High Belt Line: A Modern Atrocity

As of this post the average age of our staff is twenty-eight, with myself being the youngest. This fact may seem like it has little to do with car design, but from the perspective of someone who goes crazy over the right shapes, I hope it foreshadows the tone of my dissenting opinion against current car aesthetics.

I hate the high belt lines and short windows on today’s cars.

It may make wasp-y yuppie families feel safe – or allow 22″ rims to look “hella dope” on your entry-level Chrysler sedan – but it’s ruining car design. In terms of surface area, modern style only takes from the space least populated with sheet metal: the window pillars. However, think about this: From what it takes, it adds exponentially to what is best described as negative space in the body. The least shapely of areas.

Allow me to show you an example. I have stock photos of two cars, the first being a 1967 Oldsmobile Toronado. This car may be the most beautiful front-wheel drive vehicle ever designed. Following it is a 2010 Toyota Camry, which will likely go down as one of the most bland cars to ever run a 14 second quarter mile. The thing I like most about this comparison is that despite the difference in design, era and intent, they happen to share a very similar C pillar shape.

I’ll admit that Toronado seems to have higher belt line from a cursory glance. The Camry’s windows actually sit below the cowl and deck lid, which creates this illusion. Just look at that A- to C-pillar relationship, though. On this car it’s one of it’s defining features and what makes it look so handsome. It sets the cars profile and 3/4 look while using very little sheet metal.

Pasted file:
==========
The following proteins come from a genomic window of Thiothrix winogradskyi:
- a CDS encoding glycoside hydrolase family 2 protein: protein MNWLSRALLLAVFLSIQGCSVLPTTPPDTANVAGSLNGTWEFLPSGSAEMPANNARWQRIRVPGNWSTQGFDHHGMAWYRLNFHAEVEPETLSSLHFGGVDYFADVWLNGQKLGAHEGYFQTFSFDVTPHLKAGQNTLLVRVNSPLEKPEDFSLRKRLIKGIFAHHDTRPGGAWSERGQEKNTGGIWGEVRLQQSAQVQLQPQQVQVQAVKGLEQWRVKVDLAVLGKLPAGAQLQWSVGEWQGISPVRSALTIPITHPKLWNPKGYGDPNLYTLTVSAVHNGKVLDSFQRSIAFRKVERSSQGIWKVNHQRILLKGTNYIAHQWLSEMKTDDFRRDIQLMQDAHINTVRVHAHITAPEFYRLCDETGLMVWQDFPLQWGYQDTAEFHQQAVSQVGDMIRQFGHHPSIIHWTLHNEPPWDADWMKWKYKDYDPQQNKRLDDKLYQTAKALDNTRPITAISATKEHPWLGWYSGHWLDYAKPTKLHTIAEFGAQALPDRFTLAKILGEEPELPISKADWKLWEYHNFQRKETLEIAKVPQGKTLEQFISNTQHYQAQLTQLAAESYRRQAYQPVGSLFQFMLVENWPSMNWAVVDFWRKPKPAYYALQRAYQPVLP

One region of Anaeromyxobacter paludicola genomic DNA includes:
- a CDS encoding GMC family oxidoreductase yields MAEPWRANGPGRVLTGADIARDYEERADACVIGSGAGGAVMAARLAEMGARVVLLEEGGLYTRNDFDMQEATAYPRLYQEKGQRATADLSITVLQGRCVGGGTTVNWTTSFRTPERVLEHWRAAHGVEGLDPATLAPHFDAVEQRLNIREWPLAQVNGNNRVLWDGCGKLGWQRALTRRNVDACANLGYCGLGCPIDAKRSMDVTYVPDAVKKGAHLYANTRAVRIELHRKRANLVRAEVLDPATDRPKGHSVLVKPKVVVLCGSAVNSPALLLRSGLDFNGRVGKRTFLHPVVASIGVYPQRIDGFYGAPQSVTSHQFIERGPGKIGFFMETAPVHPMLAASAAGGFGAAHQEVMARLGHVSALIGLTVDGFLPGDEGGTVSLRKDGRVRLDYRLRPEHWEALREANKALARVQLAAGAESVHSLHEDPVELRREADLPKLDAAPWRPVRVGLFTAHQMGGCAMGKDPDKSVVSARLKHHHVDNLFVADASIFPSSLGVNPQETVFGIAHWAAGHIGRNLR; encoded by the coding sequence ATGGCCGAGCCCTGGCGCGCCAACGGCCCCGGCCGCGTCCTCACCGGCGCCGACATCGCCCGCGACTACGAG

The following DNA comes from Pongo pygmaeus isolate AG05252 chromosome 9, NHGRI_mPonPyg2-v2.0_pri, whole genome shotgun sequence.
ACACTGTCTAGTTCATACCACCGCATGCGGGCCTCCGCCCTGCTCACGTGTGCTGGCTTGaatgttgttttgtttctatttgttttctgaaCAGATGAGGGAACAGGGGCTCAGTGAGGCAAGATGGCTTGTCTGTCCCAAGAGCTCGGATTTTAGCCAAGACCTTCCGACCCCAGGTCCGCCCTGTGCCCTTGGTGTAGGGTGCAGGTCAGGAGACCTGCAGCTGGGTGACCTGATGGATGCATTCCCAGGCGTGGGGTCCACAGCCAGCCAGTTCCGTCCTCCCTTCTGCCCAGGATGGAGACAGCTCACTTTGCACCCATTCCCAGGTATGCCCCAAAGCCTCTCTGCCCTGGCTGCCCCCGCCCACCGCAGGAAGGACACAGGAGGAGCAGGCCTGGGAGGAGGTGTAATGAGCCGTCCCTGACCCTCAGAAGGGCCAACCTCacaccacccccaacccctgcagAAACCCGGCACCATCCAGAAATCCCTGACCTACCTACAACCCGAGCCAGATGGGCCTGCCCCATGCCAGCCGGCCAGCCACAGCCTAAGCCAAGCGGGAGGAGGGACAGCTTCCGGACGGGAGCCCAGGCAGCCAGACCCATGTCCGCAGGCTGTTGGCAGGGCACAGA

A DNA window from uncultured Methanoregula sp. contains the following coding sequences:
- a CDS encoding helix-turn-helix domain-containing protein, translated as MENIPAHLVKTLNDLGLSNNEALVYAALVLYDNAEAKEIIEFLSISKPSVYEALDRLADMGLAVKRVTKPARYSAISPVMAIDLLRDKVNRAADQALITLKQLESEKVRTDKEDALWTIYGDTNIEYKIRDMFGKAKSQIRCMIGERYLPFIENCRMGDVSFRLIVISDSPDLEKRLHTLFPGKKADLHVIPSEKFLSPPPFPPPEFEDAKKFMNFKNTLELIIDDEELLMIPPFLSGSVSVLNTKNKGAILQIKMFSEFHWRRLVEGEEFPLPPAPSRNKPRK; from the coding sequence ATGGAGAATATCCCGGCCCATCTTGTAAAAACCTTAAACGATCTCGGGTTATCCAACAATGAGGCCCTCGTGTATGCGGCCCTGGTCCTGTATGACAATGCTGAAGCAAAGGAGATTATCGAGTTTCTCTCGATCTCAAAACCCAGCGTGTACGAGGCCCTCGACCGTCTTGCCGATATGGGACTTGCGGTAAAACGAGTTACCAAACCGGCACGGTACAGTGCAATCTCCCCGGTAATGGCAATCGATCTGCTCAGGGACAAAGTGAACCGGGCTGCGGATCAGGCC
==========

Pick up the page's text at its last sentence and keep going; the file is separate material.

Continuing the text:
Obviously the lack of a B-pillar helps this tremendously, but we’re going to ignore the fact that hardtop cars always look better than posts and sedans. Some other things to note is how the nose and tail gradually come down from the end of the bumper to the bottom line of the car at the wheel wells, and how little sheet metal isn’t being used purposefully. What is there is occupied by a simple body line that carries your eyes across the car smoothly.

Now let’s take a look at the Camry.

I want to start out saying that I can’t fault the Camry for having big, ugly A-pillars. Today’s crash standards are to blame. Despite this, the A- and C-pillar have a very similar shape to the Toronado. On this car though, it’s does nothing for it. The deck lid has a “Bangle Butt” that ruins any hope of the C-pillar giving the car a sporty look.

It does allow the belt line to appear to sit low on the outside, while still giving the comfortable feeling of it being high on the inside. This have-your-cake-and-eat-it-too compromise sacrifices seeing low objects out of the rear windshield.

Here’s the most important part: Notice the empty expanse of sheet metal from front quarter to rear quarter, mostly in the doors themselves. It does nothing for the car. In contrast to the Olds, look how low the front and rear bumper hang through the length of the car. It’s the reason why modern cars have all those tacky scoops, lights, reflectors, plastic trim pieces and grilles shoved in these areas. They need something to fill all that space in the front and back.

Now I know what you’re thinking… Shame on me for picking on the poor Camry. It was never designed to be a looker, just to operate flawlessly and unexcitingly. My problem is this: The same problems that exist on this car exist on most cars nowadays. You can look at “stylish” cars like the Challenger, the Camaro, the Fusion (which is just a gussied-up, Camry-like people mover) and see all these same problems. This look has got to stop. I’ve never owned a car newer than model year 1998, so it’s up to you, the car-buying public, to see the error of your ways. If you keep buying these cars, they’ll keep making them look like this.

So what can you do?